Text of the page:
Rating: 4.5 out of 5
Synopsis: NO ONE EXPECTS A PRINCESS TO BE BRUTAL.
And Lada Dragwlya likes it that way. Ever since she and her gentle younger brother, Radu, were wrenched from their homeland of Wallachia and abandoned by their father to be raised in the Ottoman courts, Lada has known that being ruthless is the key to survival. She and Radu are doomed to act as pawns in a vicious game, an unseen sword hovering over their every move. For the lineage that makes them special also makes them targets.
Lada despises the Ottomans and bides her time, planning her vengeance for the day when she can return to Wallachia and claim her birthright. Radu longs only for a place where he feels safe. And when they meet Mehmed, the defiant and lonely son of the sultan, who’s expected to rule a nation, Radu feels that he’s made a true friend—and Lada wonders if she’s finally found someone worthy of her passion.
But Mehmed is heir to the very empire that Lada has sworn to fight against—and that Radu now considers home. Together, Lada, Radu, and Mehmed form a toxic triangle that strains the bonds of love and loyalty to the breaking point.
Review: There are a few ways to get me excited about a book, and they include a gorgeous cover, tell me it is historical fiction and promise intrigue and brutality. And of course, put Kiersten White’s name on the cover! So And I Darken pretty much had me from the very beginning.
I am a big fan of Kiersten. And even though she has ruined unicorns for me forever, I still adore her and her work. And while it is exciting when an author you love brings out a new title, it is always a little scary – what if you don’t love this book as much as the others? What if you are disappointed after you have hyped it up in your own mind? So, excitement and fear aside, I entered this world with all, and no, expectations at all – and I was NOT disappointed!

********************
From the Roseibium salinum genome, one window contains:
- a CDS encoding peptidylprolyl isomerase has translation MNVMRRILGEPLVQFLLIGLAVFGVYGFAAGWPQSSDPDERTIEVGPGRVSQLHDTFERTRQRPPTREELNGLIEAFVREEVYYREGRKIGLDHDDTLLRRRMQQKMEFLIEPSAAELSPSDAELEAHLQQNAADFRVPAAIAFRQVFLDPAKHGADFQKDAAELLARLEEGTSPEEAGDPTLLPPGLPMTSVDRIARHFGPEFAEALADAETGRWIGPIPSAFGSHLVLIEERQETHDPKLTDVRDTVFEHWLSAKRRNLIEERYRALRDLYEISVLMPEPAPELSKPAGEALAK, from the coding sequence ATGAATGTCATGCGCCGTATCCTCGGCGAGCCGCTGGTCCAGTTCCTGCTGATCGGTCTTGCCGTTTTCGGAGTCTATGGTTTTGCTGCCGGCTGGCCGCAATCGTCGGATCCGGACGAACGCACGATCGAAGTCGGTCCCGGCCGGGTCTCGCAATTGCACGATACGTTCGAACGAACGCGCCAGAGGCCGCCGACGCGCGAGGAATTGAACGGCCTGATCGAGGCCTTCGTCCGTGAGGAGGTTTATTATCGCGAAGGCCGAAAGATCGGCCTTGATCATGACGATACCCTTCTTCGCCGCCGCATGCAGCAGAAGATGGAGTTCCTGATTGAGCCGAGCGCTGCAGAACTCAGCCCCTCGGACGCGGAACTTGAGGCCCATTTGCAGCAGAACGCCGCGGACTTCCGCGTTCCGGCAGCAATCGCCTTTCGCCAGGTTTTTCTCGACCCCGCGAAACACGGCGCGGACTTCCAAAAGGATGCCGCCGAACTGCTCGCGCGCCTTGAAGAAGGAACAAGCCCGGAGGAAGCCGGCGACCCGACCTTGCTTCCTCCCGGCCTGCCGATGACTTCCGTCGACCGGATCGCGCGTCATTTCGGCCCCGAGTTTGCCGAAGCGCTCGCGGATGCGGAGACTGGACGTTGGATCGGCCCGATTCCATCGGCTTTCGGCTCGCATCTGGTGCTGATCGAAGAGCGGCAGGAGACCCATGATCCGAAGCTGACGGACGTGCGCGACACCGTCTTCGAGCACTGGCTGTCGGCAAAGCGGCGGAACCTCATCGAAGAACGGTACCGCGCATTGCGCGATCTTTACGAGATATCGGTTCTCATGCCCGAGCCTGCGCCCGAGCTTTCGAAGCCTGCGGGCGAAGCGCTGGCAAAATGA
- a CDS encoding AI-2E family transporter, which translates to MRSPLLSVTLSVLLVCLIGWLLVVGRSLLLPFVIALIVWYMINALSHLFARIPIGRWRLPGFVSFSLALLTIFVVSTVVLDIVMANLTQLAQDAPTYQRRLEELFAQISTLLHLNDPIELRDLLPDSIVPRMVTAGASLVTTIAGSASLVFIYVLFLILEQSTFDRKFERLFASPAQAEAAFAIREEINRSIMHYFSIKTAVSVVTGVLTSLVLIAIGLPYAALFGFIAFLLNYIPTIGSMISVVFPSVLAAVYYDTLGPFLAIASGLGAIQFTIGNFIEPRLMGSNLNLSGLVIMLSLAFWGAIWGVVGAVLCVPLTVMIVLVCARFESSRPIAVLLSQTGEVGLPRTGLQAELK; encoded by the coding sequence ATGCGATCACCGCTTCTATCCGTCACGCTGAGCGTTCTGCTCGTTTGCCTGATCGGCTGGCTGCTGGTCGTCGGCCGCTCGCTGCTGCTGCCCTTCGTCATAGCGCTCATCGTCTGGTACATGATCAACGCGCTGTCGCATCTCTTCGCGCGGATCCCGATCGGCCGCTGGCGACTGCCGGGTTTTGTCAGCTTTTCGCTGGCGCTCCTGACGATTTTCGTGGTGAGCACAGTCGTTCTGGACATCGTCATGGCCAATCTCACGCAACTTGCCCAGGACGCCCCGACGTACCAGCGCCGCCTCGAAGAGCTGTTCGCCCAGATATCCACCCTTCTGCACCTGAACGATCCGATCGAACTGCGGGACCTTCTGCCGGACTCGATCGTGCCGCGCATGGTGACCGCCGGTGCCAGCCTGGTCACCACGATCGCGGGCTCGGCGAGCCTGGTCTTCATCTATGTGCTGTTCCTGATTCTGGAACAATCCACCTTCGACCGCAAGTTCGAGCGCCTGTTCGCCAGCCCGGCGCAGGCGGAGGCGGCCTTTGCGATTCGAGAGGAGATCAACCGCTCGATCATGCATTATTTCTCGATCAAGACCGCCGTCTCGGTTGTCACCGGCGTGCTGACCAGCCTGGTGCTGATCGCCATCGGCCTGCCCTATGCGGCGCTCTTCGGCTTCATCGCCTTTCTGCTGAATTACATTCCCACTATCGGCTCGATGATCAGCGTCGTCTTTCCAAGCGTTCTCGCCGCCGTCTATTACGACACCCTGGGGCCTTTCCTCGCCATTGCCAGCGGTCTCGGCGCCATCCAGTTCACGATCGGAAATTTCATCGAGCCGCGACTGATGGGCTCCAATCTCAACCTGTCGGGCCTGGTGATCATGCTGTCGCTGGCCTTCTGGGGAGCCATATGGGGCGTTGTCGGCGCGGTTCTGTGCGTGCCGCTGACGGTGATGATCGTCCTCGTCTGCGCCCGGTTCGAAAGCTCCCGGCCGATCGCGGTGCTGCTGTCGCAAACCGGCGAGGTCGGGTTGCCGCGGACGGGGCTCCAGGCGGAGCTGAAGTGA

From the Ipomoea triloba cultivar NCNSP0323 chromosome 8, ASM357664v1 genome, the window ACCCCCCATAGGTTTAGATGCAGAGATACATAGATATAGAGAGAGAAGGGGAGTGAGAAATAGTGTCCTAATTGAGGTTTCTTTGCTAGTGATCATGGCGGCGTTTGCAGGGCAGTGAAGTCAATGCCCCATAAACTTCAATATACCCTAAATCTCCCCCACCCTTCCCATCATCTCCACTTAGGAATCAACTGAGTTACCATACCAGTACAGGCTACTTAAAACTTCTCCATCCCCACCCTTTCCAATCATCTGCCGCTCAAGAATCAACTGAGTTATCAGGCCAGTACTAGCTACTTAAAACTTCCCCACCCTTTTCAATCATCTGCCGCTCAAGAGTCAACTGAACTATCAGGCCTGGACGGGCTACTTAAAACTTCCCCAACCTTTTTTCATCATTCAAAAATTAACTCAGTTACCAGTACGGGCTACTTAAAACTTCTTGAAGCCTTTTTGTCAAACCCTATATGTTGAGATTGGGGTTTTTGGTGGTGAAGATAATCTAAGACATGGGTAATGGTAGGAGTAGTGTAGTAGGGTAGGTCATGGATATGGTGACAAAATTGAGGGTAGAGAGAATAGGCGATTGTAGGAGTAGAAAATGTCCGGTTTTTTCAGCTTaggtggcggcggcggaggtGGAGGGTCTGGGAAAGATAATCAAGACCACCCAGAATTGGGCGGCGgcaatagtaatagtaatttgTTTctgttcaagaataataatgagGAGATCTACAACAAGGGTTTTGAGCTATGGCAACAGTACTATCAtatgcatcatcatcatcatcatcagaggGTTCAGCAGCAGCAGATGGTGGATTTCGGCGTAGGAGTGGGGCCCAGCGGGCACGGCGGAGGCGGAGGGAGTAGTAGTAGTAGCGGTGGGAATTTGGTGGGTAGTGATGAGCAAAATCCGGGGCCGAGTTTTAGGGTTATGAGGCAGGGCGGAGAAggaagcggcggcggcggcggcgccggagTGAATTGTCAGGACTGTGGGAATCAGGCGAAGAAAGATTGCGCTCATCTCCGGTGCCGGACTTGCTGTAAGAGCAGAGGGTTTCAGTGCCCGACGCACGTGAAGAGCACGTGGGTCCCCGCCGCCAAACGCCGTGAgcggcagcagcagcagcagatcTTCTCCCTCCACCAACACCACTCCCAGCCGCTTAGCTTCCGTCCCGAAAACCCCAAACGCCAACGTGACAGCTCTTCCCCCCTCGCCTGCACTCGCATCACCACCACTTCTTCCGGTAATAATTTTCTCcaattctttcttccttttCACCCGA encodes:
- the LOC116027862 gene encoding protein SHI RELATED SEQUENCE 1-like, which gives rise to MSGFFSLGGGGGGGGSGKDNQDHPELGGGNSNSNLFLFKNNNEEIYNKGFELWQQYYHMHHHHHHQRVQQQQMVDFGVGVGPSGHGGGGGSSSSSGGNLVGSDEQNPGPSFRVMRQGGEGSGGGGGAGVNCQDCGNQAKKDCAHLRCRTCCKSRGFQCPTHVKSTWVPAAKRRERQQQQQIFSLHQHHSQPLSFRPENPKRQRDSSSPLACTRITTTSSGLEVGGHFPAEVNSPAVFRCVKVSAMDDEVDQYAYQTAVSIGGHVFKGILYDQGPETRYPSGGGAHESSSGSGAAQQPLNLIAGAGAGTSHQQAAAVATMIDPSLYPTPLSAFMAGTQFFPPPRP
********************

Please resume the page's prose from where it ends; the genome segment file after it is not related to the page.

I am a big fan of Kiersten. And even though she has ruined unicorns for me forever, I still adore her and her work. And while it is exciting when an author you love brings out a new title, it is always a little scary – what if you don’t love this book as much as the others? What if you are disappointed after you have hyped it up in your own mind? So, putting excitement and fear aside, I entered this world with all, and no, expectations – and I was NOT disappointed!
And I Darken is a unique YA historical fiction story with everything you could want, including a fierce, wild, cunning and determined protagonist – Lada. She will not comply with the expectations set on a young girl, especially after she becomes a pawn in a vicious political game she never agreed to play. She has been betrayed by those she loved, she fears becoming what is expected of her, and she is determined to not let anything break her. She is the daughter of Vlad Dragwlyra – but she will become her own her person, at nearly any cost. She will become The Implaer. She will be THE DRAGON.
Lada loves nothing more than her homeland, Wallachia, and her father. She has spent her whole life becoming what is needed to earn her father’s love and do what is needed to be able to defend her homeland and its people. But soon she will be ripped from both, as Lada and her brother, Radu, are both left to the mercy Ottoman Empire due to the deception of their own father. The man who Lada idolised and Radu feared, the man who was a fierce warrior, their homelands protector, leaves both the Lada and Radu with the Ottoman Empire as collatorial for his loyalty – their very lives hanging on the hope their father can remain true to his word.
Lada and her brother Radu find themselves in enemy territory, with their very existence only being allowed to continue while their father remains loyal to the empire. Each find their own way to cope within this situation – Lada relies on her resilience and inner hatred for all those standing in her way, while Radu befriends the Sultan’s son, Mehmed, and tries to find his own place in this new world.